Comparing the grid analysis method of plant bearing coal balls with digital image analysis

Scott Lakeram, Benjamin Muddiman, William Dimichele, Michael Donovan, Ivo A. P. Duijnstee, Scott Elrick, Cynthia Looy, Jennifer Obrad

Research output: Chapter in Book/Report/Conference proceedingConference contribution


Pennsylvanian coal balls are calcareous concretions of permineralized peat. They contain vascular plant tissue preserved at the cellular level, giving us insights into the ecology of peat swamps during this time. Thin sections of coal balls are generally made with the cellulose acetate peel method, where a polished surface is impressed in 5% HCL to dissolve part of the matrix revealing the cellular structure; acetone is then used to transfer material to a cellulose acetate sheet. These so-called peels are sampled by overlaying a transparent cm2 grid and analyzed using a dissecting microscope. For each grid cell, researchers identify and record the plant organ or arthropod trace present, using discretion to determine the defining feature (Phillips et al., 1977). This method provides a quantitative survey of the taxonomic composition of a peel sampled from a coal ball. However, because of the coarse-scale of identification and requisite subjectivity, the grid analysis does not accurately represent the area-based composition of a peel. Pryor (1986) devised an alternative random mm2 method, where random grid cells were chosen on a peel that was overlaid with an mm2 grid. Following Pryor's criteria, this method displayed equivalent accuracy to that of the cm2 grid analysis. To evaluate the accuracy of the cm2 grid method we use Photoshop to analyze randomly selected peels of coal balls from the Mt. Rorah coal bed in the Tradewater Formation of Illinois (Desmoinesian). We outline each plant organ and arthropod trace and calculate their contribution to the total peel area. This allows us to break down peel composition by specific taxon, tissue, or trace fossil abundance for comparison with the cm2 and mm2 methods. Additionally, we assess the accuracy of the cm2 grid analysis by comparing it to a point count method, where only material marked by the crosshairs of the cm2 grid was identified, partially eliminating the need for a subjective assessment of the representative organ or trace in each cell, while limiting the total assessed area. Finally, we offer a comparison of the time investment and accuracy trade-offs between the Photoshop method and the cm2 grid and point count methods. Our digital image analysis methods can be applied to other assemblages, increasing the quality of quantitative data that can be extracted from a survey.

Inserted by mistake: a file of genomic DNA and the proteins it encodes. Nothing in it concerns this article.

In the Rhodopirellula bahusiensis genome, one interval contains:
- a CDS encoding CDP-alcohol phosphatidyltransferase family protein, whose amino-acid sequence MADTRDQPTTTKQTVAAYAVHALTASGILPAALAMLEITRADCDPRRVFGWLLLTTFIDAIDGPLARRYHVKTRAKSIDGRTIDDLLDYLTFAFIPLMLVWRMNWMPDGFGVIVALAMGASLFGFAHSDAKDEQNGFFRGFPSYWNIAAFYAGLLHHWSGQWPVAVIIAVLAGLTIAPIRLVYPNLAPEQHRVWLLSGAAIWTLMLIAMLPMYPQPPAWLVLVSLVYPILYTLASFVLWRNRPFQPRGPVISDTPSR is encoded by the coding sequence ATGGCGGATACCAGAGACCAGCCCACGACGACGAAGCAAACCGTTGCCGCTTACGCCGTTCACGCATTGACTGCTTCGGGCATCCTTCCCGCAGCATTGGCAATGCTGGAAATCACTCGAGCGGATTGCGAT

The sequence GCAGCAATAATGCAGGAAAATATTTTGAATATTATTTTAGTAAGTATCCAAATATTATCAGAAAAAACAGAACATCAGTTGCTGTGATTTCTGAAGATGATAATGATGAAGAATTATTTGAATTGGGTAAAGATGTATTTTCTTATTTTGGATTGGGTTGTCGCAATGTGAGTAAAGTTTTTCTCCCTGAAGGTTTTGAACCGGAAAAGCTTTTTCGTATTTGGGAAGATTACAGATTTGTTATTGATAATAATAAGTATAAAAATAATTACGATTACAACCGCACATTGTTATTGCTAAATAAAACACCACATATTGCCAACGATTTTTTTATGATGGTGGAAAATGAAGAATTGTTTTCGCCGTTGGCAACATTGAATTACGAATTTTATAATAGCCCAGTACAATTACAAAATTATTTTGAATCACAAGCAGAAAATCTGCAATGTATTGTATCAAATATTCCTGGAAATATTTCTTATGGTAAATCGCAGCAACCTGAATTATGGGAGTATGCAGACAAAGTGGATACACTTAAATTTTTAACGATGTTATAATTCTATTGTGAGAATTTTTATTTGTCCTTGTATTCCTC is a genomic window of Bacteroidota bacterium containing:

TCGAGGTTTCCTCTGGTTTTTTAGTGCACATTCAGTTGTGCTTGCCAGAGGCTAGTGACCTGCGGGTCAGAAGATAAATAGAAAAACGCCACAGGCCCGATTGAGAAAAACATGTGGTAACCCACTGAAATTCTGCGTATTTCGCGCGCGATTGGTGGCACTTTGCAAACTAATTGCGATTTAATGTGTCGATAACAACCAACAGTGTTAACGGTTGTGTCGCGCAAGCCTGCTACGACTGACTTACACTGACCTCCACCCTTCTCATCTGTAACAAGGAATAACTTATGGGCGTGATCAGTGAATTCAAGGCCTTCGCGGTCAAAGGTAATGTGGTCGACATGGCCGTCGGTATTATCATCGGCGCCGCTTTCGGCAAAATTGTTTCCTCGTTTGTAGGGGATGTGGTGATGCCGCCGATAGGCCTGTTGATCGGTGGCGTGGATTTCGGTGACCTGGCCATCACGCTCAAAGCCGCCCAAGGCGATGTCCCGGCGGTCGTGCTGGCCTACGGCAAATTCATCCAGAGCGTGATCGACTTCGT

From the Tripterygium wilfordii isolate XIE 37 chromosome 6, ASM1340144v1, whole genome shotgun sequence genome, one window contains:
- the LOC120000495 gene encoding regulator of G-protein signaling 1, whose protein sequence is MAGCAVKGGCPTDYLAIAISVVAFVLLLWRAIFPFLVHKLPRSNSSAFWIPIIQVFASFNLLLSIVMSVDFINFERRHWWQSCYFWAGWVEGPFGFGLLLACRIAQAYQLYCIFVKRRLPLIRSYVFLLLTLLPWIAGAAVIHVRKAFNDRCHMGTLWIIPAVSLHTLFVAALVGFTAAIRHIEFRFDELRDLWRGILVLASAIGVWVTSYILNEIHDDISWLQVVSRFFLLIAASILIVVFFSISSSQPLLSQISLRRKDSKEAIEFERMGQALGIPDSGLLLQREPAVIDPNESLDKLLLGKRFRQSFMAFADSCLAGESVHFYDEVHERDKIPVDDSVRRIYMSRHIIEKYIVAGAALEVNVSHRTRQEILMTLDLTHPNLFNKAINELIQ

Original languageEnglish (US)
Title of host publicationGeological Society of America, 2021 annual meeting; GSA connects 2021
PublisherGeological Society of America (GSA), Boulder, CO, United States
StatePublished - 2021


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